That fire pit in your backyard? It may be illegal: The revival of Monday, August 22, 2022

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I have an outdoor fireplace. Most families I know have fire pits, over which the kids can roast marshmallows and the adults can drink, especially when summer ends and the cool nights darken. I never realized that fireplaces could be prohibited by law in some cities.

You may want to check your city ordinances. Luckily mine is fine, as long as I don’t leave a child in charge and keep a garden hose nearby.

-Laura

Browns vs. Philadelphia Eagles (pre-season): Joshua Dobbs, David Bell and Anthony Schwartz advance in 21-20 loss to Cleveland

Goalies vs. Chicago White Sox: Cleveland postpones Sunday’s game against the White Sox due to on-field conditions

Weather Forecast For Northeast Ohio Monday: Showers start the week, but then lots of sunshine

Fireplaces: Cleveland prohibits garden fires, unless you are cooking. Many northeast Ohio suburbs have laws regulating these fires. The reasons stem from air quality and safety, reports Kaylee Remington. But laws, like speeding and fireworks, are often violated and rarely enforced.

Lakeside packages: Two small nonprofits that have influenced debates about the city’s lakefront future have new ideas for how to reconfigure the Ohio 2 Shoreway around Lake Erie and the Cuyahoga River. Steven Litt reports that a new study intends to expand a city-led, $5 million feasibility study exploring at least seven variations of a proposal made in May 2021 by Haslam Sports Group. One idea includes building a new high-level bridge over the river and transforming the existing Main Avenue bridge into a greenway for bicycles and pedestrians.

Beachwood Contracts: The City of Beachwood has paid bills for 11 jobs at a single company without any type of bidding process in the past year. Lucas Daprile reports that Beachwood officials say they don’t have to obey laws banning the practice, in part because they say laws passed by previous administrations don’t apply to them.

Today in Ohio: Will Browns fans stick with the team and quarterback Deshaun Watson now that the NFL has finalized an 11-game penalty? We talk about the settlement of Watson’s behavior towards massage therapists on Today in Ohio, cleveland.com’s daily half-hour news podcast.

Proxy Voting: Before the pandemic, members of Congress who ran out of votes had to skip them rather than vote by proxy. Now, politicians from both parties are using the practice of proxy voting, and for more than health reasons, reports Sabrina Eaton. Democratic U.S. Representative Tim Ryan leads the Ohio delegation in proxy votes.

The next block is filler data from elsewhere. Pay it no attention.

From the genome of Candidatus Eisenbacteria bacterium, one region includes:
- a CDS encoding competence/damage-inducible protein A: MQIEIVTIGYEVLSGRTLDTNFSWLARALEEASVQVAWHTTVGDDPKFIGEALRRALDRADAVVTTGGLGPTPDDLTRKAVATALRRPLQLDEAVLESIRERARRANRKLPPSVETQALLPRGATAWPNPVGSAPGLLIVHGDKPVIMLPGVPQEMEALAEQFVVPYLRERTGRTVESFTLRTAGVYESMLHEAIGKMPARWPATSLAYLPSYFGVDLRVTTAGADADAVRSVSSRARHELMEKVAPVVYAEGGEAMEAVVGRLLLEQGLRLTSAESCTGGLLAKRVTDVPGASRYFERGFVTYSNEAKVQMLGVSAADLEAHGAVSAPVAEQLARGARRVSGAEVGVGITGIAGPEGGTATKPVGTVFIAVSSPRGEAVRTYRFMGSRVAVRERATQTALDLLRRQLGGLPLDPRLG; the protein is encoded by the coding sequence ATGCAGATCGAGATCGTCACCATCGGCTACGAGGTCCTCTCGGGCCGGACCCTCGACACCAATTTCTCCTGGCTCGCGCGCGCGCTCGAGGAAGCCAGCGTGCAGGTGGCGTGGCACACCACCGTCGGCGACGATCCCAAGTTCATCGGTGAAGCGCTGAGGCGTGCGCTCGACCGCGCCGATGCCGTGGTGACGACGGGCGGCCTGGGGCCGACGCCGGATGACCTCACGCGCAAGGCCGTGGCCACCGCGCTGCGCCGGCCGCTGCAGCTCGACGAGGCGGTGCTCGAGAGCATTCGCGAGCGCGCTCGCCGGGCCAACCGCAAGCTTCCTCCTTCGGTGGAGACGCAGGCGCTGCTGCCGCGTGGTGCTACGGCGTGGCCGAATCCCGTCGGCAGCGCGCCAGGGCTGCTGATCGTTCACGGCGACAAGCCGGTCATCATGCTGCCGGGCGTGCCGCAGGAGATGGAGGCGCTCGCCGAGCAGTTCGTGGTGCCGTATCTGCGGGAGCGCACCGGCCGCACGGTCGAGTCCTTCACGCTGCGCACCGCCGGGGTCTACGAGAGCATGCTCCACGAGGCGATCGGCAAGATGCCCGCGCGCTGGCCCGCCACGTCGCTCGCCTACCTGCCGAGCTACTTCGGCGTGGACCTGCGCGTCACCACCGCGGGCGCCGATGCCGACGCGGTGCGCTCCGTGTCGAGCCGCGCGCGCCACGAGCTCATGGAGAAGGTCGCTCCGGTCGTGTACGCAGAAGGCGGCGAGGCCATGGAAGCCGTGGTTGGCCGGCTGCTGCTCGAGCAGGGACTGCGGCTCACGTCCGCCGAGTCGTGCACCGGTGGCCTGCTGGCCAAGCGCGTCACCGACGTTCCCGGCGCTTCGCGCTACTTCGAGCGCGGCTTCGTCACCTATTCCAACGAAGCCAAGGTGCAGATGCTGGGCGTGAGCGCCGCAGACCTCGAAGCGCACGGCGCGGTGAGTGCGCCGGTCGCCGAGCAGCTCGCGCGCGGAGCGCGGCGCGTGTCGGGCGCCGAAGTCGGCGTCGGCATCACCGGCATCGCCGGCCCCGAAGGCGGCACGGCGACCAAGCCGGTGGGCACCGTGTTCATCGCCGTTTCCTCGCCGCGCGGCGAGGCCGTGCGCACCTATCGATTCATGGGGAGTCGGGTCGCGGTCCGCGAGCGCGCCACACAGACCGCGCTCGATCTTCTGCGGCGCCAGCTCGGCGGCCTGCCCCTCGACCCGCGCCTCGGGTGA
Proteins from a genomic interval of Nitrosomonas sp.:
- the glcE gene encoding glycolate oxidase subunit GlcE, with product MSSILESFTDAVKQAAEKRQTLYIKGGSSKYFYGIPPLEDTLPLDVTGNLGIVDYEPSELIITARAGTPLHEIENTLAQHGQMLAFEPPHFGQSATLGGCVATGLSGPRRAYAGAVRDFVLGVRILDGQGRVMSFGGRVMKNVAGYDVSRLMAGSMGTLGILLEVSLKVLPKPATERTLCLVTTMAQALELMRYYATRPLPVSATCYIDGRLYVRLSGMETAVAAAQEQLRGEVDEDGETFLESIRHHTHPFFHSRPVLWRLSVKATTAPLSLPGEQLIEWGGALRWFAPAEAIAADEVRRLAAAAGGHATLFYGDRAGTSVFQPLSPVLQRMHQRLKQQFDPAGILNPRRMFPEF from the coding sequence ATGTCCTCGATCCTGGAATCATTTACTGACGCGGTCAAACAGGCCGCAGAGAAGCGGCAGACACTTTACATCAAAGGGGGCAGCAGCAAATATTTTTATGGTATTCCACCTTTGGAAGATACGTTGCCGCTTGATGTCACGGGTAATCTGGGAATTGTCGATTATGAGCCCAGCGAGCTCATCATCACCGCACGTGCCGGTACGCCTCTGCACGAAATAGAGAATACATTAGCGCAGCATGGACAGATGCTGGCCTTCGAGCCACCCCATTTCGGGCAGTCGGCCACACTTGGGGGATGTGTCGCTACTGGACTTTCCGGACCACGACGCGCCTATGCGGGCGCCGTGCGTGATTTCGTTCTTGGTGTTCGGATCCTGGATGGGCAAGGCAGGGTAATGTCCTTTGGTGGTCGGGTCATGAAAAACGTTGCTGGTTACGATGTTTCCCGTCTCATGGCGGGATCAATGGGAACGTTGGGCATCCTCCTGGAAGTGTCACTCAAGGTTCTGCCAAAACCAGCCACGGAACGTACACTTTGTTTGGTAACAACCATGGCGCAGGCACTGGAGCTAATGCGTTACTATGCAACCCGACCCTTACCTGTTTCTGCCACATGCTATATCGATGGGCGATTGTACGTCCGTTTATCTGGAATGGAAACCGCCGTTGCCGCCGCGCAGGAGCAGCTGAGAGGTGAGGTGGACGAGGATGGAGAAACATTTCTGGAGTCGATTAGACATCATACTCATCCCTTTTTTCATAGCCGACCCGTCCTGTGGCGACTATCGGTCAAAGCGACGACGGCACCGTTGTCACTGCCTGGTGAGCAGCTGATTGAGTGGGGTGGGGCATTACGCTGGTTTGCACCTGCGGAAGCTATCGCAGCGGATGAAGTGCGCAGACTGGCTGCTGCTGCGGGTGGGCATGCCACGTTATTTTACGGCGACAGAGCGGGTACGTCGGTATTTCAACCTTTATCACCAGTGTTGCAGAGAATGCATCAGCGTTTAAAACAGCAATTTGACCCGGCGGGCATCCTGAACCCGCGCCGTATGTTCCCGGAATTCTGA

EMS: The Cleveland department that aims to save the lives of residents is struggling with a staff shortage. The Division of Emergency Medical Services lost eight dispatchers and 50 paramedics. Some employees left due to heavy workloads and salaries, while others pursued different careers such as nursing, reports Olivia Mitchell.

Ode to wallpaper: In the past, wallpaper was as ubiquitous as carpet. After decades gone from fashion, writes Laura Johnston, she’s back. Flip through any decor magazine or interior designer on Instagram and you’ll see wallpaper.

CDC map: The CDC’s latest map designates Cuyahoga and Lorain counties — as well as a majority of Ohio’s 88 counties — as red, or with high transmission of COVID-19, reports Julie Washington. Currently, most Northeast Ohio counties are yellow or designated as having medium COVID-19 transmission.

Compounds: Three natural compounds found in foods like green tea, olive oil and red wine are promising new candidates for developing drugs to fight coronavirus, reports Gretchen Cuda Kroen.

E.coli: The number of Ohioans infected with E. coli rose to 19 and romaine lettuce from Wendy’s restaurants is being investigated as a possible source of contamination, reports Julie Washington.

COVID recovery: A study of 62 cities in North America finds downtown Cleveland one of the slowest to recover from the COVID-19 pandemic. The UC Berkeley study used cellphone data to compare cities before and after the pandemic, reports Sean McDonnell. But city and business officials say downtown is doing better than the data suggests, especially with residents and events.

Unemployment: Ohio’s unemployment rate was 3.9% in July and has been unchanged since May, reports Sean McDonnell. The US unemployment rate was 3.5% in July.

Kill Shot: A 17-year-old boy died after being shot in the head in broad daylight on Friday, Cleveland police said. The boy was not identified in the shooting, which occurred around 2:30 p.m. at East 28th Street and Cedar Avenue, Kaylee Remington reports.

cleveland black: More than two dozen restaurants bathed in a culinary spotlight at Rocket Mortgage FieldHouse at A Taste of Black Cleveland: The Food Showcase 4.0. Marc Bona reports that the Bacon Fried Rice, Lemon Honey Wings, Truffle Oil Greens, Okra Style Shrimp and Grits and many more were exotic, creative and delicious. .

House of the week: Built in 1834, the classic Italian-style house at 445 S. Rocky River Drive is considered the oldest occupied house in Berea. Named The Little Hermitage in a nod to Andrew Jackson’s estate near Nashville, the property is priced at $575,000 for three bedrooms and two full bathrooms on 2,736 square feet.

Thanks for joining us this week in our revamped Wake Up format. We appreciate the feedback you provided on our new look. Remember, you can always find the latest Cleveland news by visiting cleveland.com. If you appreciate the hard work of Cleveland journalists, consider subscribing to cleveland.com.

— Laura Johnston with contributions from Cliff Pinckard

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